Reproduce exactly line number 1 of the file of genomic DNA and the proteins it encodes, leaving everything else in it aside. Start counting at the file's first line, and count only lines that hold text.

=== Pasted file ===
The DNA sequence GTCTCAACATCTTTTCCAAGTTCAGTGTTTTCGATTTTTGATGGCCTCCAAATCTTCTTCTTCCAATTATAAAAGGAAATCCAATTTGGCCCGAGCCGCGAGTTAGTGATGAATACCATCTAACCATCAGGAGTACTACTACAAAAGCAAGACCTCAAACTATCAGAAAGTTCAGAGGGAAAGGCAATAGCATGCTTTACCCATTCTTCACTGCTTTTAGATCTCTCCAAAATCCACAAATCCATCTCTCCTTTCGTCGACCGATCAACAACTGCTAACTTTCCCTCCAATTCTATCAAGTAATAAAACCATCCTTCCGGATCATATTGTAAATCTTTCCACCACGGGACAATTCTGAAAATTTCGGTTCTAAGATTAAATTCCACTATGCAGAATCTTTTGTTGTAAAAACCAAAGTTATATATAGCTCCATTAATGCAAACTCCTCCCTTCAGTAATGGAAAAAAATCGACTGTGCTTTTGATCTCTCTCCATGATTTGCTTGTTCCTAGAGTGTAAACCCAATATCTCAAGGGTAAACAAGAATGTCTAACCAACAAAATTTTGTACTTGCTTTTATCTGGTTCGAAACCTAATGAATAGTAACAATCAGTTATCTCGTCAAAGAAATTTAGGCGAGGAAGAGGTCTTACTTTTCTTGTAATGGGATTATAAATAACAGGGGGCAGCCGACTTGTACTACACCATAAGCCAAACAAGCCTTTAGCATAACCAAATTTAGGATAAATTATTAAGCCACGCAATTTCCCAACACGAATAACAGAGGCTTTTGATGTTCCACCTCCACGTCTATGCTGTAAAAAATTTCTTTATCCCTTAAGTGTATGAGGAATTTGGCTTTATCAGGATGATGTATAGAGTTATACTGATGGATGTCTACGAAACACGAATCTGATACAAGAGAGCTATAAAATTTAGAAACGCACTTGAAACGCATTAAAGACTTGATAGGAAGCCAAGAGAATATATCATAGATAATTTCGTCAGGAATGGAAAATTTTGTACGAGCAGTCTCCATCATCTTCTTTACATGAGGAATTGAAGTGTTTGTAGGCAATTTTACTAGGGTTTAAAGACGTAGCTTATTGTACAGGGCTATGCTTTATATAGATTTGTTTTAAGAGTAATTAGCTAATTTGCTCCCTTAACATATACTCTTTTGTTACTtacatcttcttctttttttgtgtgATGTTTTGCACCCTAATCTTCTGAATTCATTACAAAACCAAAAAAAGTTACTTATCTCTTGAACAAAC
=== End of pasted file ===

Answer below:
The DNA sequence GTCTCAACATCTTTTCCAAGTTCAGTGTTTTCGATTTTTGATGGCCTCCAAATCTTCTTCTTCCAATTATAAAAGGAAATCCAATTTGGCCCGAGCCGCGAGTTAGTGATGAATACCATCTAACCATCAGGAGTACTACTACAAAAGCAAGACCTCAAACTATCAGAAAGTTCAGAGGGAAAGGCAATAGCATGCTTTACCCATTCTTCACTGCTTTTAGATCTCTCCAAAATCCACAAATCCATCTCTCCTTTCGTCGACCGATCAACAACTGCTAACTTTCCCTCCAATTCTATCAAGTAATAAAACCATCCTTCCGGATCATATTGTAAATCTTTCCACCACGGGACAATTCTGAAAATTTCGGTTCTAAGATTAAATTCCACTATGCAGAATCTTTTGTTGTAAAAACCAAAGTTATATATAGCTCCATTAATGCAAACTCCTCCCTTCAGTAATGGAAAAAAATCGACTGTGCTTTTGATCTCTCTCCATGATTTGCTTGTTCCTAGAGTGTAAACCCAATATCTCAAGGGTAAACAAGAATGTCTAACCAACAAAATTTTGTACTTGCTTTTATCTGGTTCGAAACCTAATGAATAGTAACAATCAGTTATCTCGTCAAAGAAATTTAGGCGAGGAAGAGGTCTTACTTTTCTTGTAATGGGATTATAAATAACAGGGGGCAGCCGACTTGTACTACACCATAAGCCAAACAAGCCTTTAGCATAACCAAATTTAGGATAAATTATTAAGCCACGCAATTTCCCAACACGAATAACAGAGGCTTTTGATGTTCCACCTCCACGTCTATGCTGTAAAAAATTTCTTTATCCCTTAAGTGTATGAGGAATTTGGCTTTATCAGGATGATGTATAGAGTTATACTGATGGATGTCTACGAAACACGAATCTGATACAAGAGAGCTATAAAATTTAGAAACGCACTTGAAACGCATTAAAGACTTGATAGGAAGCCAAGAGAATATATCATAGATAATTTCGTCAGGAATGGAAAATTTTGTACGAGCAGTCTCCATCATCTTCTTTACATGAGGAATTGAAGTGTTTGTAGGCAATTTTACTAGGGTTTAAAGACGTAGCTTATTGTACAGGGCTATGCTTTATATAGATTTGTTTTAAGAGTAATTAGCTAATTTGCTCCCTTAACATATACTCTTTTGTTACTtacatcttcttctttttttgtgtgATGTTTTGCACCCTAATCTTCTGAATTCATTACAAAACCAAAAAAAGTTACTTATCTCTTGAACAAAC